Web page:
Dracula leaves the village to go to the city where the Monsignor lives, and uses the Priest to find the location of the Monsignor. Dracula, takes a barmaid at a local tavern, and turns her before setting his sights on Maria the niece of the Monsignor as the primary target of his revenge. Paul, a young man, who is acquiring an education while working as a baker at the bar is in love with Maria, but quickly finds himself on the outs with her Uncle and primary authority figure the Monsignor when it comes out that he is an atheist. However, when Maria is taken my Dracula he must find actual faith to defeat the evil vampire.

   OK, so yeah the script lays it's faith based message on pretty damn thick. Early on Paul comes to dinner at the home of the Monsignor to introduce himself as Maria's suitor and gets kicked out for his lack of beliefs, only to find faith a necessary component to take on Dracula. That being said the film itself is a tight entry in the Dracula series, and is quite near the top of the series rankings as far as I am concerned. Freddie Francis creates some wonderful visuals on his limited budget, and Lee turns in a fantastic intimidating performance as Dracula. Veronica Carlson offers a solid turn as Maria, and it's no surprise she was asked back for the following years Frankenstein Must Be Destroyed.

   The third film chronologically in the set is 1969's Frankenstein Must be Destroyed. By this point in the series the focus had shifted from Frankenstein's Monster to the exploits of the Baron (Peter Cushing) himself.  In this entry we open with a thief entering the space that Dr. Frankenstein is currently utilizing for one of his experiments. Of course things for the thief or the Doctor do not end up well, and the thief barely escapes. The thief commits the un-thiefly act of going to the police, covered in bloody, and reports Frankenstein's actions. This puts Frankenstein on the run from the law.  He ends up hiding out under the name Mr. Fenner in a boarding house run by Anna Spengler (Veronica Carlson in another splendid turn for Hammer) in a different city. This puts him in contact with her boyfriend another Doctor named Karl (Simon Ward), who is also performing unethical acts (though not on the same level as Frankenstein), and upon being caught by Dr. Frankenstein is blackmailed into assisting him with his experiments. These experiments include breaking a former colleague Dr. Brandt out of a lunatic asylum. Brandt, it is believed perfected cryogenics before losing his mind, and Frankenstein believes by putting Brandt's brain into a healthy body could dispel the man's insanity, and retrieve those secrets that he could then use for his own gain.

   Like Corman's Poe films there was a certain amount of repetition among some of Hammer's mid 60's output, especially within it's sequels. This happened more in it's Dracula sequels than in it's Frankenstein sequence, where experimentation seemed more likely. Frankenstein Must be Destroyed, seems to not only go against formula by creating something dark and violent, but it is also one of Hammer's best films overall. The film was directed by Terrence Fisher whose direction was sharp throughout, and offered a great deal of suspense through the entire presentation. The cast is excellent overall in this one, and while Cushing may have offered trickles of humanity in his performance as the Baron in the past, that is all but gone from his portrayal here. Freddie Jones as his creature offers a solid turn, and Veronica Carlson offers a tragic, dynamic performance.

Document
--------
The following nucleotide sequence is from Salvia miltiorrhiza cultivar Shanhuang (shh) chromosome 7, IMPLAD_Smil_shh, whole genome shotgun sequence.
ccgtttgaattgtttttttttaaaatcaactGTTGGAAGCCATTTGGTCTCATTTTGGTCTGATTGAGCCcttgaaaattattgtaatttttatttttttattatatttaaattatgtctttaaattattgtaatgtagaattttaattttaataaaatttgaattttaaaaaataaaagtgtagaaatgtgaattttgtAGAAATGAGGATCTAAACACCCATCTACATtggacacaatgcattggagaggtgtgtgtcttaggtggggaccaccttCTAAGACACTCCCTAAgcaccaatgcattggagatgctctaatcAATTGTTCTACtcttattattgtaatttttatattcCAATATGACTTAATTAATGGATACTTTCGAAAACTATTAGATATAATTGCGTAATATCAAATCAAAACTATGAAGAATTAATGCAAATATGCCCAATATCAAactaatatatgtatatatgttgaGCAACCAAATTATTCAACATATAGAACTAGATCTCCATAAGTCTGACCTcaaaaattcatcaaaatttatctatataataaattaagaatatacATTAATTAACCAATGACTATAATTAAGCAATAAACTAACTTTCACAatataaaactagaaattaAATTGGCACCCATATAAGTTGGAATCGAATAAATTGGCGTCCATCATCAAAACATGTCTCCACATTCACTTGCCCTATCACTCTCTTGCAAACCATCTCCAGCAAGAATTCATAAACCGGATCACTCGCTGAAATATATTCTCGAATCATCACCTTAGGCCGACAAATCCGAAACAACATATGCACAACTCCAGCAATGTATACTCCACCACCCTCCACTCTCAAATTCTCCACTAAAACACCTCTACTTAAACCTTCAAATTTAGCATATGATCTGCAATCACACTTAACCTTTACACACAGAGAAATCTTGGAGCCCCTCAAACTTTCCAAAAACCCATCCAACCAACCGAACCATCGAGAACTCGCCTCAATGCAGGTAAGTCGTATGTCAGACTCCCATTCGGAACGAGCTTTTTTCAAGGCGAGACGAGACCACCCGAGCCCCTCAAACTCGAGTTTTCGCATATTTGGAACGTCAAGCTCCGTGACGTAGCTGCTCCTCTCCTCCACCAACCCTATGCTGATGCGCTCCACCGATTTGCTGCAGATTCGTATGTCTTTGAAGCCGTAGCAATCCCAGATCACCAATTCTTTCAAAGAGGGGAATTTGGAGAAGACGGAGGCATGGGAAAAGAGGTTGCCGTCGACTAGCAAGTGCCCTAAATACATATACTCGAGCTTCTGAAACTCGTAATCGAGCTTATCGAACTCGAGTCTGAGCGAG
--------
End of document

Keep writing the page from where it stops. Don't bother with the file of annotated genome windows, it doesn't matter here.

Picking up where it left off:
The final film in the set is Taste the Blood of Dracula. This is quite possible my least favorite of the Hammer Dracula Films. So I'll just get that out of the way. It is directed by Peter Sasdy who would go on to do the much better Hands of the Ripper and Countess Dracula as well as some episodes of the Hammer House of Horror in the 1980's.

   Taste the Blood of Dracula follows Dracula Has Risen from The Grave, but one doesn't really need to have watched the prior film to understand it. The film follows the exploits of 3 men who are bored with their home lives, and meet at night to get some kicks. While out one night they meet up with a man who offers them the opportunity to be a part of Satanic pact, and drink the blood of Dracula. The trio are repulsed and end up killing the man, which inadvertently resurrects the vampire. He then seeks revenge for his minions death by turning the daughters of the three into vampires, and sending them against their Fathers.

   Taste the Blood of Dracula started life at Hammer as a Satanic thriller before Dracula was brought into the script. This in a way is quite apparent, as Dracula feels less a part of this film than any prior or future entry in the series outside of the Lee-less Brides of Dracula.  It's as if Hammer needed a hit, and Dracula put people in seats. Like the prior film this one also has a bit of subtext, though it's not as heavy handed in that it shows that the prior generation is full of immoral and corrupt individuals, and that they need to be removed from their positions of power.

   The film itself feels quite a bit awkward in that it spends a good amount of itís early running time setting up itís Satanic premise only to turn it into a Dracula film. Taste The Blood of Dracula also feels a little bit of too much of the same this time around. People look at later films like Dracula A.D. 1972 and The Satanic Rites of Dracula as the place where the Dracula series went awry, but I at least found those entries fun, rather than retreads, this film and it's follow up Scars of Dracula always felt like they came off the Hammer assembly line. This is not to say I don't get enjoyment out of them, because anytime Christopher Lee portrayed Dracula on screen for Hammer the film was at least enjoyable fun, and this film is certainly that. Overall, it's a fun vampire romp, it just doesnít match up to the series high points.

 

Audio/Video (5/5 (all))

     Warner Brothers has done a fantastic job bringing these 4 Hammer Films to Blu-ray. The Mummy is presented in a 1:66:1 1080p AVC encoded transfer, while the other 3 films are 1::85:1 with 1080p AVC encodes. The transfer all across the board have fantastic detail, excellent natural looking colors, with brightness never reaching any unnatural levels. There is a healthy level of organic film grain present through all the transfers.

   The audio is presented across the board with DTS-HD MA 1.0 track in English with optional subtitles. The tracks are also excellent and represent the films nicely. The dialogue and score come through nice and clearly, and I did not detect any issues with any of the tracks.

 

Extras (1/5 (all)

   The theatrical trailer for each film.

 

Overall

   It is always a treat getting more Hammer on Blu-ray, and it's fantastic finally getting Warner opening up their vault and releasing some of their Hammer titles. The Blu-ray's look and sound natural and fantastic, and I am absolutely looking forward to volume 2. HIGHLY RECOMMENDED.